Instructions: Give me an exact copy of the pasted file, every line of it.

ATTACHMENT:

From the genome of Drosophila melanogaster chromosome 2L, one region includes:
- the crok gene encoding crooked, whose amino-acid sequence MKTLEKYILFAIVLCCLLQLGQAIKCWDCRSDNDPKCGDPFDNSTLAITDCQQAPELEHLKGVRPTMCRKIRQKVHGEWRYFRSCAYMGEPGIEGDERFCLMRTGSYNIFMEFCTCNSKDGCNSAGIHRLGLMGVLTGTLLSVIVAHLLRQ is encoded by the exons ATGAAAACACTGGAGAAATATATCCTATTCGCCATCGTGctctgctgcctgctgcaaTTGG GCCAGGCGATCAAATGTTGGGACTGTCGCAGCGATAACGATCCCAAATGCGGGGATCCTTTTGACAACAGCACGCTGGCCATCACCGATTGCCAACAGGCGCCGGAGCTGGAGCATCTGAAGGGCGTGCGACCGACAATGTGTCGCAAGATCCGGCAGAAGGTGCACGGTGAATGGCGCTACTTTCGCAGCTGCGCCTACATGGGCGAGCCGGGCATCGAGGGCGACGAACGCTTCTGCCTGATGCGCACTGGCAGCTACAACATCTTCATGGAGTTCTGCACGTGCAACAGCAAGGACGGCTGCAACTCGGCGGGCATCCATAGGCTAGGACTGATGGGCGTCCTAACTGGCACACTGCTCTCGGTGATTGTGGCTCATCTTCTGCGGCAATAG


From the genome of Drosophila melanogaster chromosome 2L, one region includes:
- the crok gene encoding crooked, whose amino-acid sequence MKTLEKYILFAIVLCCLLQLGQAIKCWDCRSDNDPKCGDPFDNSTLAITDCQQAPELEHLKGVRPTMCRKIRQKVHGEWRYFRSCAYMGEPGIEGDERFCLMRTGSYNIFMEFCTCNSKDGCNSAGIHRLGLMGVLTGTLLSVIVAHLLRQ is encoded by the exons ATGAAAACACTGGAGAAATATATCCTATTCGCCATCGTGctctgctgcctgctgcaaTTGG GCCAGGCGATCAAATGTTGGGACTGTCGCAGCGATAACGATCCCAAATGCGGGGATCCTTTTGACAACAGCACGCTGGCCATCACCGATTGCCAACAGGCGCCGGAGCTGGAGCATCTGAAGGGCGTGCGACCGACAATGTGTCGCAAGATCCGGCAGAAGGTGCACGGTGAATGGCGCTACTTTCGCAGCTGCGCCTACATGGGCGAGCCGGGCATCGAGGGCGACGAACGCTTCTGCCTGATGCGCACTGGCAGCTACAACATCTTCATGGAGTTCTGCACGTGCAACAGCAAGGACGGCTGCAACTCGGCGGGCATCCATAGGCTAGGACTGATGGGCGTCCTAACTGGCACACTGCTCTCGGTGATTGTGGCTCATCTTCTGCGGCAATAG